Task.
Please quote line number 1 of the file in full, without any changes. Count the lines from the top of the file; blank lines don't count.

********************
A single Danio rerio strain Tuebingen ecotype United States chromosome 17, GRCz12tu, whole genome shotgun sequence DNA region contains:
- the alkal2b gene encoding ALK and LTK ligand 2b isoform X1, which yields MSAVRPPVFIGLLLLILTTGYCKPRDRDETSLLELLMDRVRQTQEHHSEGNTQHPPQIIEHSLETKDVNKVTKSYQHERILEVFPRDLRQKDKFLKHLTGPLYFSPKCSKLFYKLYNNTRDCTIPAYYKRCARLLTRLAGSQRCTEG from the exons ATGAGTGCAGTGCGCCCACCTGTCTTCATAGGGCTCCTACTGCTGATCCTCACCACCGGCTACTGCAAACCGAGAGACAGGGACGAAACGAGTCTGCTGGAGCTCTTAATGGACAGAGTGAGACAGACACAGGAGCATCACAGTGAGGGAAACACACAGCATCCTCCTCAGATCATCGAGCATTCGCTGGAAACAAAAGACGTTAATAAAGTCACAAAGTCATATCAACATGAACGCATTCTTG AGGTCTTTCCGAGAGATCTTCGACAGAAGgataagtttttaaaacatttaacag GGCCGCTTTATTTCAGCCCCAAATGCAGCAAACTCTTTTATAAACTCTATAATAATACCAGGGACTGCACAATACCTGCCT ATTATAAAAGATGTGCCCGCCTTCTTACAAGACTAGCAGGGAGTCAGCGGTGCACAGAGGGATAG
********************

A single Danio rerio strain Tuebingen ecotype United States chromosome 17, GRCz12tu, whole genome shotgun sequence DNA region contains: